You’ve probably seen the statistics showing that divorce among Americans 50 and older has increased significantly over the past 30+ years. You’ve likely also heard (and maybe cringed at) the term “gray divorce.”
If you’re in that age group and you and/or your spouse are considering divorce, it’s important to be aware of the added challenges of divorcing later in life – particularly for women who have been married to their spouse for many years. Chances are that most of your finances are intertwined (“commingled”). That can make the property division lengthy and emotional.
Further, if you spent some time outside the full-time workforce raising children, your earning power may never have caught up to your spouse’s. That can leave you anxious about your post-divorce financial security. Getting a job when you’re over 40 (and in some industries even younger) often isn’t easy – despite age discrimination laws.
It’s crucial to understand your financial picture
If you’ve left most of the financial chores to your spouse, you can find yourself struggling to provide the financial information that’s required when couples divorce. Here in New York, each spouse must complete a lengthy document detailing their net worth, expenses and other financial information.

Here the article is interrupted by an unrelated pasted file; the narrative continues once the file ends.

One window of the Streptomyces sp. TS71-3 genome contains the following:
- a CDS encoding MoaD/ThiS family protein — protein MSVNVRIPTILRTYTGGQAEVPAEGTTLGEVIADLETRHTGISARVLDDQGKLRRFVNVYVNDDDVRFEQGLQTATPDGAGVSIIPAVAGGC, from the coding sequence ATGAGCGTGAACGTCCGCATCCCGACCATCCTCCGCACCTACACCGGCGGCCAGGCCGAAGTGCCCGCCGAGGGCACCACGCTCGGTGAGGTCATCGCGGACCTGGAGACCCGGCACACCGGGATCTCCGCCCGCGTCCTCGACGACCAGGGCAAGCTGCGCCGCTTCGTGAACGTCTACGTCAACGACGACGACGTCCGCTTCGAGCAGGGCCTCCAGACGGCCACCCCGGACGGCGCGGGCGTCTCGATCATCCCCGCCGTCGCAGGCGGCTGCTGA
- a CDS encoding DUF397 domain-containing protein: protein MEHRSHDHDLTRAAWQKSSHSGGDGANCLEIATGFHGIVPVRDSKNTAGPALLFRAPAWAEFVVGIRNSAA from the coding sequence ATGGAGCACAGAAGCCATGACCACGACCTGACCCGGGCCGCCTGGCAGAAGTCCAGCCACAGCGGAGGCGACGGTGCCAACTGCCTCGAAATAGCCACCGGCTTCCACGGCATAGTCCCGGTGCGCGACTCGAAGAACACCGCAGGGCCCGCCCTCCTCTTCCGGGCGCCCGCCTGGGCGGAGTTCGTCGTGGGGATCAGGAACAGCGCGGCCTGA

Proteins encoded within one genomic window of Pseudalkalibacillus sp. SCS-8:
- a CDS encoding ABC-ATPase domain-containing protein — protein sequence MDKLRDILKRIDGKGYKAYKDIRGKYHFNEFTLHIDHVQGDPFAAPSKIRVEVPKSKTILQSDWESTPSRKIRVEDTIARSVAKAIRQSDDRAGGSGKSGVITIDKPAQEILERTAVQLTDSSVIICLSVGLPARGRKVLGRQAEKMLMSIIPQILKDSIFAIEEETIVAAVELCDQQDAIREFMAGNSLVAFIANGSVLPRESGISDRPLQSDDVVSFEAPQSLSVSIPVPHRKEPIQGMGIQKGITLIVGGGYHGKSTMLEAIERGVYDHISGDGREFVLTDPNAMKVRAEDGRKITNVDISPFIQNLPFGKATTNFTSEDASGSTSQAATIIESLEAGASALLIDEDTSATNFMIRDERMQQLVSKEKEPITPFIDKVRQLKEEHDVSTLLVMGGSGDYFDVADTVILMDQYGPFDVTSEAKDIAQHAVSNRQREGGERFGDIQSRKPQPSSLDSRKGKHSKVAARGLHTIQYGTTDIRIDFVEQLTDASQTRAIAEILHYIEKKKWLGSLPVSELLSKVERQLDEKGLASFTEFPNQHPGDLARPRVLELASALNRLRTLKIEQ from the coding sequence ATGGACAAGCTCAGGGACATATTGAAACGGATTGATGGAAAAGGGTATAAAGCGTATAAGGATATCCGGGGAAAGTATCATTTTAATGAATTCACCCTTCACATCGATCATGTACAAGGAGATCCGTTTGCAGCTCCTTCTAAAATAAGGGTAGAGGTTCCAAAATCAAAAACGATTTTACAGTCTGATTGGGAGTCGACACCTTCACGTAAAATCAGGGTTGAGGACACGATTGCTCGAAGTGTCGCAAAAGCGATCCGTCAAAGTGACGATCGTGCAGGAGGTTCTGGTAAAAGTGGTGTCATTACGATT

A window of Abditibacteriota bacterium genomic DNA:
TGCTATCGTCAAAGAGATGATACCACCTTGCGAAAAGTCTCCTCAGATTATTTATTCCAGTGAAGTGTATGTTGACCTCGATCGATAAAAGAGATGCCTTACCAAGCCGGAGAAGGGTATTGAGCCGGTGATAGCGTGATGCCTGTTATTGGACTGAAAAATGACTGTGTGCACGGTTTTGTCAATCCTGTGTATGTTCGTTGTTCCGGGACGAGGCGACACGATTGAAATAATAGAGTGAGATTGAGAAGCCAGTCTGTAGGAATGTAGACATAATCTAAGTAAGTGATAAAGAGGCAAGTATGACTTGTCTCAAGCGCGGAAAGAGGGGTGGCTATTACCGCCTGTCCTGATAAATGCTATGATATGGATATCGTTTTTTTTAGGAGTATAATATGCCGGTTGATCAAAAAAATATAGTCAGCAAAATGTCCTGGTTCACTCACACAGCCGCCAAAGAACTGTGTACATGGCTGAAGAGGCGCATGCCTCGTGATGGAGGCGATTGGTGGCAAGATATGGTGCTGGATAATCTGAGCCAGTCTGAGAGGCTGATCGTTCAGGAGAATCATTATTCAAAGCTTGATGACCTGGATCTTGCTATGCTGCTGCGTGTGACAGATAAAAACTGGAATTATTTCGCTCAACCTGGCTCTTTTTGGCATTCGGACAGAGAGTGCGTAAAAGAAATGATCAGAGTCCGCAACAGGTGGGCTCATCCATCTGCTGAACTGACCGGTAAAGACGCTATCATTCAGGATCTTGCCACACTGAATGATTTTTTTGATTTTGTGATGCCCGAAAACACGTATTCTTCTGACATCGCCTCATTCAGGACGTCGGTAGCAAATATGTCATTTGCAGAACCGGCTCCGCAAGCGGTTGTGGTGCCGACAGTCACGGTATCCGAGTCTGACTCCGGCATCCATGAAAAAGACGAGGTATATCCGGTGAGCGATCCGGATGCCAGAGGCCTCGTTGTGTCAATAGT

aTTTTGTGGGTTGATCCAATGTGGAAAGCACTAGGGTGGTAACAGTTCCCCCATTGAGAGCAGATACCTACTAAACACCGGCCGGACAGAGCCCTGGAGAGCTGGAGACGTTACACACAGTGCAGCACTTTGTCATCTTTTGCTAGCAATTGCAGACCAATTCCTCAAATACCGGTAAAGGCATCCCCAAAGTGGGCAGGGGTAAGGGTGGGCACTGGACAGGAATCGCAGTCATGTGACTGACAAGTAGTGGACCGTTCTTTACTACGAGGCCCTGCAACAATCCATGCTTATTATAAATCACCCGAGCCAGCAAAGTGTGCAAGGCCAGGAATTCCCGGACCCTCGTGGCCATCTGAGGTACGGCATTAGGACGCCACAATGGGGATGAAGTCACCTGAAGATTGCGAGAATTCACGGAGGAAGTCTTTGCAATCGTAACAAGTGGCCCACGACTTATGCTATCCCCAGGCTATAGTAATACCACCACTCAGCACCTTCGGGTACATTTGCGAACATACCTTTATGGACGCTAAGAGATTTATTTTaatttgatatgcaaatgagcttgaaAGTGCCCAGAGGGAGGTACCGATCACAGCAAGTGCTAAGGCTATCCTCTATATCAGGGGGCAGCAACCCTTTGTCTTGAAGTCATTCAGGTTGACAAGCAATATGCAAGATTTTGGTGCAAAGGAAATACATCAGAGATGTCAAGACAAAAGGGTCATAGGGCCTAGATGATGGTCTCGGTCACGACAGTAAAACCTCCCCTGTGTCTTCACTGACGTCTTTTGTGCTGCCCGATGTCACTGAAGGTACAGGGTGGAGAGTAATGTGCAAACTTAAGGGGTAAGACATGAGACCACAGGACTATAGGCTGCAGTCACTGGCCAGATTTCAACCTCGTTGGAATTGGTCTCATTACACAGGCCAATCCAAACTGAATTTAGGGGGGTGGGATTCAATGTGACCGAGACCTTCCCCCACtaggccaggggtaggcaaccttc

A big part of your combined savings is likely in retirement accounts of one type or another. Employer-sponsored plans like 401(k)s are divided using a qualified domestic relations order (QDRO). Individual retirement accounts (IRAs) are divided along with other assets, depending on how much was contributed before and after a couple was married.
Early preparation is key
The statistics about the standard of living decline for divorcing women over 50 compared with men are depressing. What’s important to know is that it doesn’t have to be that way. The earlier you start preparing, the better off you’ll be.
That likely includes learning more about your joint and individual finances. It’s also important to determine what you want and need (spousal support, the family home and so forth) to leave the marriage with to live comfortably until and through your retirement years. Getting sound legal guidance is one of the best first steps you can take.